• Kernel Characteristics include kernel hardness averages 42.5 to 84.2 and kernel diameters 2.46 to 2.71 mm.
  • Falling Number averages 349 sec or higher for all composites.
  • Laboratory Mill straight-grade flour extractions range 69.8 to 73.1%, L* values (whiteness) 91.2 to 92.1, flour protein 10.0 to 13.0% (14% mb) and flour ash 0.45 to 0.53% (14% mb).
  • Wet Gluten contents range 25.1 to 29.8% depending on flour protein content.
  • Amylograph peak viscosities are between 553 and 1051 BU for all composites.
  • Farinograph absorptions range 52.4 to 62.9% and stability times 7.3 to 35.1 min, exhibiting medium to strong dough characteristics. HW farinograph absorption indicates more tolerance to overmixing.
  • Extensograph at a 135 min rest shows maximum resistance in the range of 294 to 1203 BU, extensibility 6.2 to 18.4 cm and area 58 to 183 cm2. The Southern Plains low- and med-protein composites were 294 and 528 BU, respectively, and all other composites were greater than or equal to 885 BU.
  • Alveograph ranges are P (38 to 120 mm); L (83 to 137 mm); and W (107 to 393 (10-4 J)).
  • Damaged Starch values are in the range of 3.9 to 5.6%.
  • Lactic acid SRC values range from 86 to 153%, indicating weak to strong gluten strength. The range shrinks to 116 – 153% if the Southern Plains low-protein composite is removed from the set.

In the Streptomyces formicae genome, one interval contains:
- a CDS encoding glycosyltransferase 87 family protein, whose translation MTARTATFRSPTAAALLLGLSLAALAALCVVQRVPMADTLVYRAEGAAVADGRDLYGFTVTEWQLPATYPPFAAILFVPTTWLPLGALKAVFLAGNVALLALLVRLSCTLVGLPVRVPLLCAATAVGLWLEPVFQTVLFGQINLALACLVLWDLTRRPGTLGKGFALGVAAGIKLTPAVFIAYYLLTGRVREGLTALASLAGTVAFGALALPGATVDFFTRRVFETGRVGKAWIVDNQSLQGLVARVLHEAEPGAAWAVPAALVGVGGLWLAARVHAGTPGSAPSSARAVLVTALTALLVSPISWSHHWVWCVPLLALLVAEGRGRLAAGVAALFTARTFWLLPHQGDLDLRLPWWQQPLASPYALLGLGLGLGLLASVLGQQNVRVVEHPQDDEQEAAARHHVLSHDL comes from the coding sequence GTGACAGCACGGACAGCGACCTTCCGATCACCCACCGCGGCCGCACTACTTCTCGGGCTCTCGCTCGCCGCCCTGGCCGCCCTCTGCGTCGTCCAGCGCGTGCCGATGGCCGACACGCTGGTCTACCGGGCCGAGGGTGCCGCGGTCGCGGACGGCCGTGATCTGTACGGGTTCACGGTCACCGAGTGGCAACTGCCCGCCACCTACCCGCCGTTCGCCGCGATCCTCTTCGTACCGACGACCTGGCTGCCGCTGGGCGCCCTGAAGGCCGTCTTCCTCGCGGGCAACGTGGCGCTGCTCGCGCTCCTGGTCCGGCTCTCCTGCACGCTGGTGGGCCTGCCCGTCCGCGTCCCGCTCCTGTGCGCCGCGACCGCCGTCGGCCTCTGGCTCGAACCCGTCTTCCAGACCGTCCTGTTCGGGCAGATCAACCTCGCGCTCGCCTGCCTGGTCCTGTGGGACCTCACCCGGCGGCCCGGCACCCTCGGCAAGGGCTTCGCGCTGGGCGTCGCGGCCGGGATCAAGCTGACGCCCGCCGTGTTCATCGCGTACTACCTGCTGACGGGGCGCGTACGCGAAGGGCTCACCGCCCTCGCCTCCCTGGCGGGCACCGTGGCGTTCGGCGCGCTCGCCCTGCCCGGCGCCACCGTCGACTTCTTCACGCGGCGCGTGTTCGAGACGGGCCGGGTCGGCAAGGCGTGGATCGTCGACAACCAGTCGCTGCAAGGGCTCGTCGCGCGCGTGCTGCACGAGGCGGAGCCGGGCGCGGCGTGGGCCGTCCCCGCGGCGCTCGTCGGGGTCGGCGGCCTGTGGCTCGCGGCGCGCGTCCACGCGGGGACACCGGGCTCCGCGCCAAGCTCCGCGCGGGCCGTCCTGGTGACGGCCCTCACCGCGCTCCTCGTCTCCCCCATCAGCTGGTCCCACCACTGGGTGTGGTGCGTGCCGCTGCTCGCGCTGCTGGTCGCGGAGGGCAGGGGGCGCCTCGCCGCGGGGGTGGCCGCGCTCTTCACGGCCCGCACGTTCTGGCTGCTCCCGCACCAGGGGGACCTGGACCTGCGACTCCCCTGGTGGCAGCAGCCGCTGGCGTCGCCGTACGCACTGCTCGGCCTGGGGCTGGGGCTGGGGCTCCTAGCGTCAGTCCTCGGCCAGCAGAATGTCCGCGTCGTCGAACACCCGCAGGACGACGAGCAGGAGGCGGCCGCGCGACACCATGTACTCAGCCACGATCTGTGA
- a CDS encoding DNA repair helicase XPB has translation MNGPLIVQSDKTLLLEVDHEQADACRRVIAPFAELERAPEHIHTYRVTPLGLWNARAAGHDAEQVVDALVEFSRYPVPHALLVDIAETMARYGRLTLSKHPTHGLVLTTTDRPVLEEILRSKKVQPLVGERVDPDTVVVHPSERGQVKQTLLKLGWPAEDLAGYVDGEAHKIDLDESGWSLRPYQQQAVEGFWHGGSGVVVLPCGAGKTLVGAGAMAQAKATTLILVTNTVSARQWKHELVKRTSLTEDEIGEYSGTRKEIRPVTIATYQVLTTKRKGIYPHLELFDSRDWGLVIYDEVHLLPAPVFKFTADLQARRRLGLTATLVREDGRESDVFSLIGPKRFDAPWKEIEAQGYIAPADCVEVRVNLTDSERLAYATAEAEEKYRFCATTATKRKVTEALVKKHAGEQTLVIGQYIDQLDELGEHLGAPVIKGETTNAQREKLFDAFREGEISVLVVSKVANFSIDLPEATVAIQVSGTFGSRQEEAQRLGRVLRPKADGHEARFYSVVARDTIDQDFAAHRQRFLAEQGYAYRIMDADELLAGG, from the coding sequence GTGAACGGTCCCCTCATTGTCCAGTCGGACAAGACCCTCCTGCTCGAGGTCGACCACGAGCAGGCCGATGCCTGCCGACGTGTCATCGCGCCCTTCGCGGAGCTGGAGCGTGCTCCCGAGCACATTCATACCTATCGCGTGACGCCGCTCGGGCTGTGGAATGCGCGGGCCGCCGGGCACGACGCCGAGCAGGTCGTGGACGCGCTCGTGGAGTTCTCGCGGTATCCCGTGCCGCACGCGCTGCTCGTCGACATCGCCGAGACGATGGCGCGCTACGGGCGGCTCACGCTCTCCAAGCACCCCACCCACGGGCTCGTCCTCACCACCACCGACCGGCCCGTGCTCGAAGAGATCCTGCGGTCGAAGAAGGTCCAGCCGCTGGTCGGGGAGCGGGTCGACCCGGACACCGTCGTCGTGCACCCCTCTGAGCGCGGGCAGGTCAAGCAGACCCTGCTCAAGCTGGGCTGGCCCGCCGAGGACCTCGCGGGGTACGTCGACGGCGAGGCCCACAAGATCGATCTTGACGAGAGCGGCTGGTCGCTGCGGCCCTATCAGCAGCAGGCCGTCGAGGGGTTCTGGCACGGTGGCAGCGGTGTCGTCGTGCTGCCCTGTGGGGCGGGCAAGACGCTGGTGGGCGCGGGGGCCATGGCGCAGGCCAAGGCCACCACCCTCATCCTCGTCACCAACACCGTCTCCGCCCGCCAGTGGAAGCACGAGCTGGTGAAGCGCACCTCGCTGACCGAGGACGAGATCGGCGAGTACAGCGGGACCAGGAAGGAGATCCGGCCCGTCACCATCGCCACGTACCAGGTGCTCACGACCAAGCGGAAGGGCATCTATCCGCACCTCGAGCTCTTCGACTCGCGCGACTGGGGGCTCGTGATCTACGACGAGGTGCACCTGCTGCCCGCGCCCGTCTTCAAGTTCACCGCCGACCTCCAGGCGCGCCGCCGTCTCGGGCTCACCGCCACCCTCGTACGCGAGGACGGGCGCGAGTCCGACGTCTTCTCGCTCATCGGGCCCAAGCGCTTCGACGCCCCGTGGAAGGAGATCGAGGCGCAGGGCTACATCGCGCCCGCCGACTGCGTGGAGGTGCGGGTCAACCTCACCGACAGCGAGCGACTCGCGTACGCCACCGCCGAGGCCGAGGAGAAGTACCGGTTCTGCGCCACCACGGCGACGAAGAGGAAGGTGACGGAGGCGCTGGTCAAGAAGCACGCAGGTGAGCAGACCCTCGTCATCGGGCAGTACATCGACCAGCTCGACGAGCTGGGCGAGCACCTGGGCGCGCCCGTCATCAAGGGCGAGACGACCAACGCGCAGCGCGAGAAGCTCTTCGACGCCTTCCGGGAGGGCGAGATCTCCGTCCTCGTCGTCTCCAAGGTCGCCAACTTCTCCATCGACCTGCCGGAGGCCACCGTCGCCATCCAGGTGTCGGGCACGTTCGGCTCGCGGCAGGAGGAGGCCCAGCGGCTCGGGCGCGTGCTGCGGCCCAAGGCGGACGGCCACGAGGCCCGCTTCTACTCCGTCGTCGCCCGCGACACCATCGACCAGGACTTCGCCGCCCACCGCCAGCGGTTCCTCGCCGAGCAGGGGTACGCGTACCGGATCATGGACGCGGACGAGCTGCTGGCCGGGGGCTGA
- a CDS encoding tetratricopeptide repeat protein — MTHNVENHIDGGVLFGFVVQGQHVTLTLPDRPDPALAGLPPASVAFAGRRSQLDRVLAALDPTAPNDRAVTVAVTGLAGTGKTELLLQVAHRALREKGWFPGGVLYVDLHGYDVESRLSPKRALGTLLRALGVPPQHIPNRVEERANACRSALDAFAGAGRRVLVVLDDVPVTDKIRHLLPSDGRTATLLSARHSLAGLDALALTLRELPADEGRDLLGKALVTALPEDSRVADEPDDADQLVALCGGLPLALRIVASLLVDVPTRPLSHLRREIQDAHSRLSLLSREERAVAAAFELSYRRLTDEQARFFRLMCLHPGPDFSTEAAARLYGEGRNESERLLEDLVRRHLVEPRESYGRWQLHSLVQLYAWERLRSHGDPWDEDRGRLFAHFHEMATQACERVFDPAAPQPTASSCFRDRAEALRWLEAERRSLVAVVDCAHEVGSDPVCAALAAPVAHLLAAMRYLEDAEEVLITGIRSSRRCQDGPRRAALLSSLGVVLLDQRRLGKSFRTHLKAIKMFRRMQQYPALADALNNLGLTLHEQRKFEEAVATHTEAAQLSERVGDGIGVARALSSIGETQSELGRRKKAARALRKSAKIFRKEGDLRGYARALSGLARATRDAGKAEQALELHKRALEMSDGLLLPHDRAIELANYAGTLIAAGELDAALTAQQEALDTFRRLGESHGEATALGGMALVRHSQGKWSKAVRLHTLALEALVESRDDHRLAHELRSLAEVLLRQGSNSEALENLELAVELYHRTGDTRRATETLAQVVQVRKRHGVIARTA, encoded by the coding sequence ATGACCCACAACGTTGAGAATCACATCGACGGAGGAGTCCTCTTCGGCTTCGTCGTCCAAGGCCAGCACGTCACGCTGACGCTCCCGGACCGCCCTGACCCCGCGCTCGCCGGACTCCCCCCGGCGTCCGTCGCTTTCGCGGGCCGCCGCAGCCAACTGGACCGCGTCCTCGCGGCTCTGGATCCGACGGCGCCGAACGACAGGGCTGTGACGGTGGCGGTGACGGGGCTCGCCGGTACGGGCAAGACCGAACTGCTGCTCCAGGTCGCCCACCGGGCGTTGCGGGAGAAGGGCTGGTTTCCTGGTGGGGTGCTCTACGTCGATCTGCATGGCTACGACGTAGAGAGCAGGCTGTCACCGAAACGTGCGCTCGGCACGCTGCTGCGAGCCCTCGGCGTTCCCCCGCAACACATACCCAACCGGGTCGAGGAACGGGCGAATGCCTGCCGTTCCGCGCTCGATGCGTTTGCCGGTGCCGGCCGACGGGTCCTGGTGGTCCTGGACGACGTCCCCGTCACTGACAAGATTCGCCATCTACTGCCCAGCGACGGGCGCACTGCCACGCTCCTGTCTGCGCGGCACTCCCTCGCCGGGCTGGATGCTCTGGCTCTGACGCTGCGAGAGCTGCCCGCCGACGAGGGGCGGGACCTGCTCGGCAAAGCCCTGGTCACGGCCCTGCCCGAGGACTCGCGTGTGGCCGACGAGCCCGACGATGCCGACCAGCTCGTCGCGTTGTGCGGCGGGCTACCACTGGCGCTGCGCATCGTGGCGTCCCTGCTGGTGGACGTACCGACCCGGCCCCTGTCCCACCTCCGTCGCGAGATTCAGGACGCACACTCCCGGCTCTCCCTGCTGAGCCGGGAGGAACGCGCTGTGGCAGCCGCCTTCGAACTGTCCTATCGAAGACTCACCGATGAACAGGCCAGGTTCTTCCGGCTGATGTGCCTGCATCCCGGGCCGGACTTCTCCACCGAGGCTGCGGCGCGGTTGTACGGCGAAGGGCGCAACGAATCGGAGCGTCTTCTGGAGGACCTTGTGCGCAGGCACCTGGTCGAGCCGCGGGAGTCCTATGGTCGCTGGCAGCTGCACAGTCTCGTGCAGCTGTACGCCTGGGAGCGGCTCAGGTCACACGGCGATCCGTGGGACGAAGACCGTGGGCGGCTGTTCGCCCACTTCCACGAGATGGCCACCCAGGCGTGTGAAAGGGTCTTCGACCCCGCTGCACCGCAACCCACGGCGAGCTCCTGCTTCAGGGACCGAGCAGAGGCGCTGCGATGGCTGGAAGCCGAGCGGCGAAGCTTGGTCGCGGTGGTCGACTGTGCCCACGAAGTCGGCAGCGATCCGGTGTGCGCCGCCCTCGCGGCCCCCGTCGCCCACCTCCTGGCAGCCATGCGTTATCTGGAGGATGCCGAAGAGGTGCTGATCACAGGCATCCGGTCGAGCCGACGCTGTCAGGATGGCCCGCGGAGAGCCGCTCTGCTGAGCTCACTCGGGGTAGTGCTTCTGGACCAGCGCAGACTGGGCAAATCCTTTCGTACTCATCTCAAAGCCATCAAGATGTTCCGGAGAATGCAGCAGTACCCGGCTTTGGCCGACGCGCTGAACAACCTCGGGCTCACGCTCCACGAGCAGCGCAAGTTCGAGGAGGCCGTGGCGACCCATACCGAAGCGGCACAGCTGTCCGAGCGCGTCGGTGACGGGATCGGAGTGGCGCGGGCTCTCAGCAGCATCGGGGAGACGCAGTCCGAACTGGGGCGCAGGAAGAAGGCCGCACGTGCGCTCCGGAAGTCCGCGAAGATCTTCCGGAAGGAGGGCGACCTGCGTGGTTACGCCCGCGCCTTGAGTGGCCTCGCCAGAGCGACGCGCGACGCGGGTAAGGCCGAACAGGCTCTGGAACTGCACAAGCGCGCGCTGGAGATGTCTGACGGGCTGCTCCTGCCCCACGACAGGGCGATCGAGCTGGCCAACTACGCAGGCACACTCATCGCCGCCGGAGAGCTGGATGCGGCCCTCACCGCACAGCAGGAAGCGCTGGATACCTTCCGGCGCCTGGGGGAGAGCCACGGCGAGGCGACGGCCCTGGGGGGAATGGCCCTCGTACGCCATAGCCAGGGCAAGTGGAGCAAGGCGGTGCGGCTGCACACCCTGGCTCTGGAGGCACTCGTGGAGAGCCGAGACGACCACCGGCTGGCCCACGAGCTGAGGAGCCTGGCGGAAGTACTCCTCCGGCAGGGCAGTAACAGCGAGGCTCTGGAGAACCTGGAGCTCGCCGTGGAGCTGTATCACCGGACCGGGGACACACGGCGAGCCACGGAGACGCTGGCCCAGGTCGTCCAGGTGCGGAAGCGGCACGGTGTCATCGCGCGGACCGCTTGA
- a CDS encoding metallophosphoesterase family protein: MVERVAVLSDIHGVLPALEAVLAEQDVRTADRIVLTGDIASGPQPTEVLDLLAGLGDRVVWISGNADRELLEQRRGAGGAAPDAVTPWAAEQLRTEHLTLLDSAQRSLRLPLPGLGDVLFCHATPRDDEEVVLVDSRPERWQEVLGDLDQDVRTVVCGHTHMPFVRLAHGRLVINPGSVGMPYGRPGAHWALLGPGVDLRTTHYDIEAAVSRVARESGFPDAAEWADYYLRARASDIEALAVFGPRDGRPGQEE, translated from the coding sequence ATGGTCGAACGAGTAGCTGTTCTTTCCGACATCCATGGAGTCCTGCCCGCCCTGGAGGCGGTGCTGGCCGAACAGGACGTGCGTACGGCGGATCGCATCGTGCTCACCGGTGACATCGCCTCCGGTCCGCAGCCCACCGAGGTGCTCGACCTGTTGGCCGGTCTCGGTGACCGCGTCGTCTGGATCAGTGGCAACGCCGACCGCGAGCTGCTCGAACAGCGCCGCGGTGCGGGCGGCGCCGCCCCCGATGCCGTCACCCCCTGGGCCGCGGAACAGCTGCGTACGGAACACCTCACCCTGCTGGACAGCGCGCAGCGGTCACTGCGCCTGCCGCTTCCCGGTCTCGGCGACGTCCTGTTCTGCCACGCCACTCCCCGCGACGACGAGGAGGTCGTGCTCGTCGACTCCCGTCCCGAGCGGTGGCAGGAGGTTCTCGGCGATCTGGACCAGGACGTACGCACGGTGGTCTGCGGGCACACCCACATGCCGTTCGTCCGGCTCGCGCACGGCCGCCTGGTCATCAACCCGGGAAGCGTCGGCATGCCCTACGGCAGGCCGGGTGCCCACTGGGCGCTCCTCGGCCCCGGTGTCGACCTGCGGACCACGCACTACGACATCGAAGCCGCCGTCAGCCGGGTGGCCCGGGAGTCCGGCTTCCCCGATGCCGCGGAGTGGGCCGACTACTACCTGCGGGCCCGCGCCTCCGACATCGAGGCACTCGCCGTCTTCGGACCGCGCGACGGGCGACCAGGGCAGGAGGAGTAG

• Bake Evaluation for all composites shows acceptable to good baking performance relative to protein content, with bake absorptions in the range of 57.6 to 67.8%, loaf volumes of 742 to 950 cc, and crumb grain and texture scores of 6.0 to 8.0 points.
  • Chinese Raw Noodles (white salted) L* values at 0 hr of production and after 24 hr of storage at room temperature are acceptable for the Southern Plains low- and med-protein composites. The sensory color stability scores for PNW and Southern Plains low- and med-protein composites are similar to or better than the control noodle of 7.0. Cooked noodle texture is softer for the California med-protein composite.
  • Chinese Wet Noodles (yellow alkaline) sensory color stability scores are slightly to moderately worse than the control for parboiled noodles from all composites. The cooked noodle texture is similar for all composites. Overall, this year’s HW samples will produce noodles with acceptable color and texture if low ash patent flour is used.
  • Steamed Bread results show higher protein composites have larger specific volumes with total scores equivalent to the control flour. Blending 25% SW flour with high protein HW flour may improve overall steamed bread quality.

Buyers are encouraged to review their quality specifications to ensure that their purchases meet their expectations.

U.S. Wheat Associates (USW) has posted more about the 2021 hard white crop here.

2021 Crop Quality Data on Other U.S. Wheat Classes

Hard Red Winter
Hard Red Spring
Soft Red Winter
Soft White
Northern Durum
Desert Durum® And California Hard Red Winter